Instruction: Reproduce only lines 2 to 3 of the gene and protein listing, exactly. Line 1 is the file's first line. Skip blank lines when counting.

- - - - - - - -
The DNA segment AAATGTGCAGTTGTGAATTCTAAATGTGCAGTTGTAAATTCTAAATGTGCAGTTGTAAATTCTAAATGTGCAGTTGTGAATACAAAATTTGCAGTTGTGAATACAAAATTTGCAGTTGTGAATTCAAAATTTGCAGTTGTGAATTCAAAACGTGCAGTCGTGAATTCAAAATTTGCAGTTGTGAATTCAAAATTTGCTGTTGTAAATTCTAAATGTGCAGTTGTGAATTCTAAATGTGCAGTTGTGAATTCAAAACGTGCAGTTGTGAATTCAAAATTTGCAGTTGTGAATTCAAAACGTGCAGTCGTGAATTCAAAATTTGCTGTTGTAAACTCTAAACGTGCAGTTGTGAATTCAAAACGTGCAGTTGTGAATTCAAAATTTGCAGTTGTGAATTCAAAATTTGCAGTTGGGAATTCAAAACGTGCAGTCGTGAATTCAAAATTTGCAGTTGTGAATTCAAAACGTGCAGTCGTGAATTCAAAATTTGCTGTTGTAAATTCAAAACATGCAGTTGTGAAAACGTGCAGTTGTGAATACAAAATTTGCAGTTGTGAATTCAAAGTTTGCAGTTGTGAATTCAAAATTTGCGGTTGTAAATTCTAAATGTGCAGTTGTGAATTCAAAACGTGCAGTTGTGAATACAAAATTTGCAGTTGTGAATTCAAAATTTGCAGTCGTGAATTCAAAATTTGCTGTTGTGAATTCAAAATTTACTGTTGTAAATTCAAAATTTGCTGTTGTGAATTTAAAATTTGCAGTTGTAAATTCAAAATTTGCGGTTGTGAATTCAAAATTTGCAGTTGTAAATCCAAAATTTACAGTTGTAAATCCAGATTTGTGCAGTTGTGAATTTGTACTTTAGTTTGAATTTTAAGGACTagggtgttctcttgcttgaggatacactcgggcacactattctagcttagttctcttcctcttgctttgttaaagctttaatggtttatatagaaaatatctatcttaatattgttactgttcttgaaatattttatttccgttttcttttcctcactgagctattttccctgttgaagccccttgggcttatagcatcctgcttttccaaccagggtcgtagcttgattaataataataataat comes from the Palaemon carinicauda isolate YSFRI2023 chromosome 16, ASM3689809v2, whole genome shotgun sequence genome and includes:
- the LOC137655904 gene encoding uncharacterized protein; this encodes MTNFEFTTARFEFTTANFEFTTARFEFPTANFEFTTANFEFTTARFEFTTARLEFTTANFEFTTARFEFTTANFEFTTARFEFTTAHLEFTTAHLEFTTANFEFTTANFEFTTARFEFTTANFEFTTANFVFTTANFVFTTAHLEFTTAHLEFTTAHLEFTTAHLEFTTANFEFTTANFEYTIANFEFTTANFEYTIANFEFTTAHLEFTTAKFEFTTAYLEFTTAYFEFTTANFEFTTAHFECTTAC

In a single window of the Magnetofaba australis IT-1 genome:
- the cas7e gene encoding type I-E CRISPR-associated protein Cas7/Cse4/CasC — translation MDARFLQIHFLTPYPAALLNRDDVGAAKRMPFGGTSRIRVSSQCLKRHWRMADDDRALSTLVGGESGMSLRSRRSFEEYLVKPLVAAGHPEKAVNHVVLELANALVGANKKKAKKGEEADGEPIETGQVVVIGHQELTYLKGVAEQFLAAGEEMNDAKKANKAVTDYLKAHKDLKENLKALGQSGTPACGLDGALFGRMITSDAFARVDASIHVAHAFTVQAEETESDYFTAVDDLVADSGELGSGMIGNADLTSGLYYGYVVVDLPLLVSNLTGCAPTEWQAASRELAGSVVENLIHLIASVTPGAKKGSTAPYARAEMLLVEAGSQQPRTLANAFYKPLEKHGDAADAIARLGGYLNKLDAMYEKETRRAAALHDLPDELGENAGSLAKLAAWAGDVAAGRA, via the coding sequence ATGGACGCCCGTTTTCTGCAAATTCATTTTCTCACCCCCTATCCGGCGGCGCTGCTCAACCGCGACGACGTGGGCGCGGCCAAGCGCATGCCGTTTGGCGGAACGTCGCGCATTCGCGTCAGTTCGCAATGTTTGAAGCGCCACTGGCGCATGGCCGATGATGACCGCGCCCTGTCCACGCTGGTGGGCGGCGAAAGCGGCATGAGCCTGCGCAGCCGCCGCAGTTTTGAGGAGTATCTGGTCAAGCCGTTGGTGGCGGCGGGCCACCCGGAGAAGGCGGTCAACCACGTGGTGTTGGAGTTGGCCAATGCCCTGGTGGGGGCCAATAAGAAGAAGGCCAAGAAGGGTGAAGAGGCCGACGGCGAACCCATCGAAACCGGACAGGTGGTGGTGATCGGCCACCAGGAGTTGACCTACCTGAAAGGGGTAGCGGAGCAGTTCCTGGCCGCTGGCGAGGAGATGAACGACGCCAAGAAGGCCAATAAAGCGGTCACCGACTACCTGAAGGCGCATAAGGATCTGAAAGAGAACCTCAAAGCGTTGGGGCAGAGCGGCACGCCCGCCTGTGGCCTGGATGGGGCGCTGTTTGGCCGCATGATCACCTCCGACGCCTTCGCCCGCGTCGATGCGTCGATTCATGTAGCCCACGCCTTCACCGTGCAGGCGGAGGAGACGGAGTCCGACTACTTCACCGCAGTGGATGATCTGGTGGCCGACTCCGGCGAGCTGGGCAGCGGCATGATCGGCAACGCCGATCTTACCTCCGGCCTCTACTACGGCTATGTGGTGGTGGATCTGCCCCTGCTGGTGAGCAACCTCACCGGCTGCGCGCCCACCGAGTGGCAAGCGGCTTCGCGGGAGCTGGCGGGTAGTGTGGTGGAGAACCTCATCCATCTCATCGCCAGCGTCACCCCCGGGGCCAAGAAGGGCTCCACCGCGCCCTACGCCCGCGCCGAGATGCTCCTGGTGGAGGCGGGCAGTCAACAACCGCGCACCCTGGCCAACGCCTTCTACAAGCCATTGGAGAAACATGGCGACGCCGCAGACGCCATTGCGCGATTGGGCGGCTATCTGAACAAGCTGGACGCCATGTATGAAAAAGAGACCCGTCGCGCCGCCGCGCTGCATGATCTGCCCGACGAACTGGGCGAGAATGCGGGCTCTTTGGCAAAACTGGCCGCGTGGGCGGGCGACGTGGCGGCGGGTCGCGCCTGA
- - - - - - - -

- the LOC137655904 gene encoding uncharacterized protein; this encodes MTNFEFTTARFEFTTANFEFTTARFEFPTANFEFTTANFEFTTARFEFTTARLEFTTANFEFTTARFEFTTANFEFTTARFEFTTAHLEFTTAHLEFTTANFEFTTANFEFTTARFEFTTANFEFTTANFVFTTANFVFTTAHLEFTTAHLEFTTAHLEFTTAHLEFTTANFEFTTANFEYTIANFEFTTANFEYTIANFEFTTAHLEFTTAKFEFTTAYLEFTTAYFEFTTANFEFTTAHFECTTAC

In a single window of the Magnetofaba australis IT-1 genome: